Joe Martin | Houston Business Journal
The Texas Central Railway project is moving forward with community meetings in the Houston area to examine the impact of a potential rail line passing through some of Houston’s oldest neighborhoods, raising fears of devalued property.
The Federal Railroad Administration and the Texas Department of Transportationare completing an environmental impact study for the railway, which, if built, could be online by 2021. The FRA and TxDot are taking public comments on the routes until Jan. 9, according to the environmental impact study website.
During a public town hall meeting Dec. 18, officials presented the proposed routes, which cut through some of Houston’s older neighborhoods, including Garden Oaks and Independence Heights, on their way to downtown. This has some residents upset.
“(The train) could serve its customers well by not going downtown,” said Mark Klein, president of the Central Northwest Super Neighborhood Council, an area that would be affected by the new train. “By not going downtown, it does not have to disrupt some of Houston’s long-established neighborhoods with a 40-foot-tall structure with noise and trains going by every 30 minutes.”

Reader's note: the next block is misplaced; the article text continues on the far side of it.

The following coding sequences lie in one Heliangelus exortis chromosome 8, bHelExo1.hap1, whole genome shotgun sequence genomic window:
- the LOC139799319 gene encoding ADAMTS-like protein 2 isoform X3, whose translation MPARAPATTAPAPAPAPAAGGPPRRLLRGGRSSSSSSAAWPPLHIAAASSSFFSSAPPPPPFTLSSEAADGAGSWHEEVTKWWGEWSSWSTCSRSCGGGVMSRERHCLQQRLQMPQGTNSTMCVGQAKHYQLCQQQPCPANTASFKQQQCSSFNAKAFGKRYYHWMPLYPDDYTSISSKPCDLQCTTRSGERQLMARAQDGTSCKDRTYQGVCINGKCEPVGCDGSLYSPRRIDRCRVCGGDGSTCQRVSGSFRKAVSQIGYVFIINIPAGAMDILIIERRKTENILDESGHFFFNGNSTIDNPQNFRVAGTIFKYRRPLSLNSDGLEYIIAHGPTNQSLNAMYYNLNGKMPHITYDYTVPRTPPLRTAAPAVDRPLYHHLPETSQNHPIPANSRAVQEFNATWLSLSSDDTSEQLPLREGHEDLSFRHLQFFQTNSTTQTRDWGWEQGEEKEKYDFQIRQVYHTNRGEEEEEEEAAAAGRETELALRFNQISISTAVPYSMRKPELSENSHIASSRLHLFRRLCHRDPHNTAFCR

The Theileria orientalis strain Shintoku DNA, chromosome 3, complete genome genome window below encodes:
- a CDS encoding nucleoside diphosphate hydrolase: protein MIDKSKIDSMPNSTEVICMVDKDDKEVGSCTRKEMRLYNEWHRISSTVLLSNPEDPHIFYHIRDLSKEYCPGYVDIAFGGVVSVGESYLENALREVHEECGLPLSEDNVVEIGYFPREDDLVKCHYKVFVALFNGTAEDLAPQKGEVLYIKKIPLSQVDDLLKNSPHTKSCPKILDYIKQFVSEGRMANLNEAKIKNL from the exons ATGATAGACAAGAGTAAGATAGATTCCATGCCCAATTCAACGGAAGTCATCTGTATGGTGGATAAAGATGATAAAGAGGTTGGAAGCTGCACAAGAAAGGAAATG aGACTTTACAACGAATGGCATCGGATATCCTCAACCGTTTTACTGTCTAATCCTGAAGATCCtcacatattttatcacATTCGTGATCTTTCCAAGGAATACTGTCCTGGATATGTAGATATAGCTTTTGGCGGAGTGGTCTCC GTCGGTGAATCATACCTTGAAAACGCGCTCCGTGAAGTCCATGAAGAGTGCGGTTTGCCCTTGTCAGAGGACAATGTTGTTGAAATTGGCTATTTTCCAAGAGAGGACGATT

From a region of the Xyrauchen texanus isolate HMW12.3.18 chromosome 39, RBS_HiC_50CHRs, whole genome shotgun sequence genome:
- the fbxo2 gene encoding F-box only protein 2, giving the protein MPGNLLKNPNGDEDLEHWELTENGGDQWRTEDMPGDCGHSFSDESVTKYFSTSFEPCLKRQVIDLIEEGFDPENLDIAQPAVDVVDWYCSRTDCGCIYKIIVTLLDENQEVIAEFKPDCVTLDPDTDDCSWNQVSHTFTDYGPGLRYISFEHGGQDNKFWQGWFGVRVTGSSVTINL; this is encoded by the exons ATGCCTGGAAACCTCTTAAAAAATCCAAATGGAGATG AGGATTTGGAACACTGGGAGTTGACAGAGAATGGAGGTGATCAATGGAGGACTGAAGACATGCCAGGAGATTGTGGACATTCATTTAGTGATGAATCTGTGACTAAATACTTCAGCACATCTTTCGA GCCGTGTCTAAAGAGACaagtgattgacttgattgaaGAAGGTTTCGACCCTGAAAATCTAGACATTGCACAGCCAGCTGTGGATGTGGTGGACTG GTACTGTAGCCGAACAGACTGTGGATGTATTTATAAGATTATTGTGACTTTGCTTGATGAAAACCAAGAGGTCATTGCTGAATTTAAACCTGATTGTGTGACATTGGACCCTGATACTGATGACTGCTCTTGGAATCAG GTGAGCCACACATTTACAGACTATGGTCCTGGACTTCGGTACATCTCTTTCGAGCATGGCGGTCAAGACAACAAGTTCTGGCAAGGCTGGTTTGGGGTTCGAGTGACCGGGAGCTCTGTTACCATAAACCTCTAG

The train could depreciate the property value of the neighborhoods.
“We’re talking about intruding upon neighborhoods for a small percentage of the population,” Klein told the HBJ.
There have also been grassroots movements, like the Concerned Citizens of Oak Forest, to prevent the train from coming through.
The FRA and TxDOT decided to look at two routes, both of which have the the train coming into Houston from the northwest and not down Interstate 45 where it could have passed through The Woodlands. The routes being studied would bring the train in on either U.S. Highway 290 or the BNSF railway that runs near U.S. Highway 249. The 290 route brings the train along Washington Avenue into downtown Houston, while the 249 route brings the train along 34th Street before coming into downtown Houston along Hardy Street.
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